It is that time of year when we all take stock of what we are thankful for. I know here at the Hartford Foundation we are incredibly grateful for the partners who help us advance our mission to improve the health of older Americans. This is vital given that only 2 percent of philanthropic dollars go to fund programs focused on older adults.

We currently have 86 funding partners hailing from foundations/nonprofits to corporate and federal agencies. Today, I am thankful to add one more to the list: The American Heart Association (AHA).

According to the AHA, an estimated 82.6 million American adults—more than one in three—have one or more types of cardiovascular disease. Of these, 40.4 million are estimated to be 60 years of age or older. We also know that nurses provide a significant amount of cardiovascular care to older adults. Therefore, we are pleased to announce a new Hartford National Centers of Gerontological Nursing/AHA Postdoctoral Fellowship for nurses who are interested in both aging and cardiovascular care.

With more than 22.5 million volunteers and supporters, the AHA is the nation’s oldest and largest voluntary organization dedicated to fighting cardiovascular diseases. It has funded more than $3.3 billion in research since 1949.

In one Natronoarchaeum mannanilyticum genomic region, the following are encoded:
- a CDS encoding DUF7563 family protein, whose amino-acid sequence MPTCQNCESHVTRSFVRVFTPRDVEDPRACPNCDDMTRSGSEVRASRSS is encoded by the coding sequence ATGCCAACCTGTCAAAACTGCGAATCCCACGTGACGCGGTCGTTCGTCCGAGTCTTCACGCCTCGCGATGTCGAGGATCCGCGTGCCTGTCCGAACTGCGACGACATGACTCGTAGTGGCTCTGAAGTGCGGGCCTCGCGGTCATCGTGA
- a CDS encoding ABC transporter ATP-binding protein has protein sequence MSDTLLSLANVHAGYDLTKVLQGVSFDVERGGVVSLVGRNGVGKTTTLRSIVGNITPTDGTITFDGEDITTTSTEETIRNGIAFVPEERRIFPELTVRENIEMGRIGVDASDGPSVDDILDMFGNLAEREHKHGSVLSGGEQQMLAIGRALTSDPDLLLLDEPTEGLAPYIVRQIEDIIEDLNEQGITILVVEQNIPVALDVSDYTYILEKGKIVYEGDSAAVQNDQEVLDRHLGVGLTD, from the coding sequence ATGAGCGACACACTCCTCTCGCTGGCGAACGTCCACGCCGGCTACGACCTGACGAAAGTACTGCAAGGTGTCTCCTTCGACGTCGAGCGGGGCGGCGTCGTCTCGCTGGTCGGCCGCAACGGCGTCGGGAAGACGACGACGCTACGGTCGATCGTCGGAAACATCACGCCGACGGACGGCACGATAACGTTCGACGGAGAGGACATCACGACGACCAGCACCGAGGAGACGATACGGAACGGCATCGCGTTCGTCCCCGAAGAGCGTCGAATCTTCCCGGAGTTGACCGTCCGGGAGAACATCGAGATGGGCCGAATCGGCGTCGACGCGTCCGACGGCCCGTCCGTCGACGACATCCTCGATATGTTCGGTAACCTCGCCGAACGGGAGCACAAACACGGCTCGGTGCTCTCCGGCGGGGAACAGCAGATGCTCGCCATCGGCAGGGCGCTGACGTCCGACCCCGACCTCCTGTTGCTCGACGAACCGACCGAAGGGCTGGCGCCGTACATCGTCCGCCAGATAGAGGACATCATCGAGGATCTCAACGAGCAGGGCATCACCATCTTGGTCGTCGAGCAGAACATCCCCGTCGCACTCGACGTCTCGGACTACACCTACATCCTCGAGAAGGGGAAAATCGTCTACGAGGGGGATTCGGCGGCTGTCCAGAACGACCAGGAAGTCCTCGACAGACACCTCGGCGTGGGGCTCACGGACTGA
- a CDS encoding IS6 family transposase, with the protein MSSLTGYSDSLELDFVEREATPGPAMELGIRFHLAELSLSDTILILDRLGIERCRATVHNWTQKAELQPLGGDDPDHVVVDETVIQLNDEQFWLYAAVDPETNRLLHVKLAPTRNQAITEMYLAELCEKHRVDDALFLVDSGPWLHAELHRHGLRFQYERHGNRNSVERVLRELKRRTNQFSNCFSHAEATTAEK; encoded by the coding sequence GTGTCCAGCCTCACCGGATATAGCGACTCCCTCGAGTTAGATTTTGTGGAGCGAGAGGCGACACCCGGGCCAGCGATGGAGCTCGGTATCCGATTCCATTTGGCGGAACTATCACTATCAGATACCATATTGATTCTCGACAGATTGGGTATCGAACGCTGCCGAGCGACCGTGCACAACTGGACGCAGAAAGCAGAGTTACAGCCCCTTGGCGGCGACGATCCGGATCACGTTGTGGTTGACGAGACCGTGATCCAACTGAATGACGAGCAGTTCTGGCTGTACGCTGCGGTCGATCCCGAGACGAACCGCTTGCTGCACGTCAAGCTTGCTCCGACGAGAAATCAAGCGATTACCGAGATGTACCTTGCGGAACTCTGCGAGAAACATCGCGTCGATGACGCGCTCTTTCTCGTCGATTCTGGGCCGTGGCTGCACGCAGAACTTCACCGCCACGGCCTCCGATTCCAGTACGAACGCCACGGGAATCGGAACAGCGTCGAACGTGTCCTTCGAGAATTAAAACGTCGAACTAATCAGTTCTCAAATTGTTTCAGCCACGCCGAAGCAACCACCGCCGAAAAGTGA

Our new partnership provides special two-year funding from the National Hartford Centers at the Gerontological Society of America  and the AHA to support an investigator proposing innovative basic, clinical or translational research projects relevant to gerontological nursing, aging, cardiovascular disease, and /or stroke. In addition to an RN degree, applicants must hold a PhD, DN.Sc or equivalent degree at the time of award activation. DNP applicants are not eligible. The chosen awardee will be expected to attend the November 2013 and 2014 GSA Leadership Conference.

Applications are due January 22-29, 2013 and vary by affiliate region.

Interested parties should submit a postdoctoral fellowship application to their local AHA affiliate.

It is our deepest hope that the research made possible by this new fellowship will become a source of thanksgiving for older adults in years to come.